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2nd order differential equation

  1. Jun 25, 2010 #1
    1. The problem statement, all variables and given/known data

    [tex]y^{2}\frac{d^{2}y}{dx^2} [/tex] + ay = b(cx-d)

    Find y as a function of x,a,b,c & d (a,b,c & d are all constant(!))

    2. Relevant equations

    -

    3. The attempt at a solution

    Not a clue, this is actually how far I got with my own take on an orbital mechanics problem I made up. Not my homework (I swear!). My guess would be some kind of substitution, but I don't know how to go about it.

    P.S. Sorry about the alignment, but my mastery of LaTeX is minimal :wink:. As is probably obvious, the unformatted bit should be on a level with the y^2 at the start.
     
  2. jcsd
  3. Jun 25, 2010 #2

    hunt_mat

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    Nothing immediately screams out at me, the think I might be tempted to try is write $u=dy/dx$ and then treat it as a dynamical system. Other than that, solve it numerically?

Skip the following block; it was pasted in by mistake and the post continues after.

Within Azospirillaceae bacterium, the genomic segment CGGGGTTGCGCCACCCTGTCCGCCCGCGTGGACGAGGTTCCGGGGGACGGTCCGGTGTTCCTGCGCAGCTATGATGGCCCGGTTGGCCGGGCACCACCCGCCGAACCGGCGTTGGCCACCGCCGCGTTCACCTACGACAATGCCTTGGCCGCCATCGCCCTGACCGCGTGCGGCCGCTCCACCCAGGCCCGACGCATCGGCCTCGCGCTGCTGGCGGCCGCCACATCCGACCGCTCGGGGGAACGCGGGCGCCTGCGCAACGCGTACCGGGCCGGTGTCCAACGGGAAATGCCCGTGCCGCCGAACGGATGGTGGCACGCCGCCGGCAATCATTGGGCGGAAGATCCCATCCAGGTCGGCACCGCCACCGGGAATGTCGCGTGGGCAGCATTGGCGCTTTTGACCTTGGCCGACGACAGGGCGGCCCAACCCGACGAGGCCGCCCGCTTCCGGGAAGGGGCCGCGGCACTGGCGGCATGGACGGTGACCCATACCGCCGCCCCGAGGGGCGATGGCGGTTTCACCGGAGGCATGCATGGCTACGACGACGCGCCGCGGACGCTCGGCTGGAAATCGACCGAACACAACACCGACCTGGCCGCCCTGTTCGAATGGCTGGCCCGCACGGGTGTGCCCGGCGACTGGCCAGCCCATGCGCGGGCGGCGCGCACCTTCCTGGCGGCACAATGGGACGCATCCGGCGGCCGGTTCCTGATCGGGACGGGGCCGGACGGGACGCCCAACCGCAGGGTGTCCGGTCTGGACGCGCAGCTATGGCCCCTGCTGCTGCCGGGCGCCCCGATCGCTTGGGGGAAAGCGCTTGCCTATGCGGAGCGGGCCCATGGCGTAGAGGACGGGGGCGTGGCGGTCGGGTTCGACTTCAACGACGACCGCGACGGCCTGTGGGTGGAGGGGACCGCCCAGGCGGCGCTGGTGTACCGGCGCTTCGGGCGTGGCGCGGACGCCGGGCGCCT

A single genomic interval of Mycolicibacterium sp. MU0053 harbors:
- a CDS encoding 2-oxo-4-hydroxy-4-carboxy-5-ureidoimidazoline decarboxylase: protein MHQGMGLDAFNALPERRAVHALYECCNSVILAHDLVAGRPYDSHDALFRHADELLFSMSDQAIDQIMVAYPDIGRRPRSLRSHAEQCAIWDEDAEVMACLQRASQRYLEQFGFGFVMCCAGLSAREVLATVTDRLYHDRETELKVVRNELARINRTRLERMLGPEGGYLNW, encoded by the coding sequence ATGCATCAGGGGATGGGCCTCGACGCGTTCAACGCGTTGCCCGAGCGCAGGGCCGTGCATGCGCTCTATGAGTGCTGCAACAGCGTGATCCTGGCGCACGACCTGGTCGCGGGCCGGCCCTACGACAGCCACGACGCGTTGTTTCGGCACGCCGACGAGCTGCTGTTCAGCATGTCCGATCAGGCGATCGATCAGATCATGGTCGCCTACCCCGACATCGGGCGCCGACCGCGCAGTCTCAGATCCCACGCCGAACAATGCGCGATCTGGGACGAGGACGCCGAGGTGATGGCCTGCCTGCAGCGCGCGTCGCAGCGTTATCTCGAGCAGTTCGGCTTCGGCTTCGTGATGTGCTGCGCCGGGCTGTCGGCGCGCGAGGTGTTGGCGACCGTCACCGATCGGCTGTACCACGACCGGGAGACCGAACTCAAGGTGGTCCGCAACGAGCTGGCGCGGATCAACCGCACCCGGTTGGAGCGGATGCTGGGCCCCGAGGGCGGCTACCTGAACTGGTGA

4. Jun 26, 2010 #3

    HallsofIvy

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    That is a very non-linear equation and, like all non-linear equations, will be very difficult to solve, even for specified initial conditions. In fact, there might not be a single formula that will give all solutions and, even if there is, I would not expect it to be in terms of elementary functions. You say this came from "an orbital mechanics problem". Those tend to give elliptic function solutions.
     
  5. Jun 28, 2010 #4
    Yes, I think that's probably the case, although this was to do with radius/time, rather than cartesian. I was just wondering if there was a standard method for solving 2nd order differentials involving powers of y as a coefficient?
     
  6. Jun 28, 2010 #5

    HallsofIvy

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    No, there isn't. As I said before, non-linear equations tend to be very difficult. There is no general way of solving even the simplest non-linear equations.

    Sometimes it helps, not so much to "solve" the equation, but to get information about the solution, to write the single equation as a system of equations. If you let v= dy/dx, then [itex]d^2y/dx^2= dv/dx[/itex] so your equation becomes [itex]y^2 dv/dt= -y+ bcx- bd[/itex] so you have the system of equations
    [tex]\begin{pmatrix} \frac{dy}{dx}= v \\ \frac{dv}{dx}= -\frac{1}{y}+ \frac{bcx- bd}{y^2}\end{pmatrix}[/tex]
     
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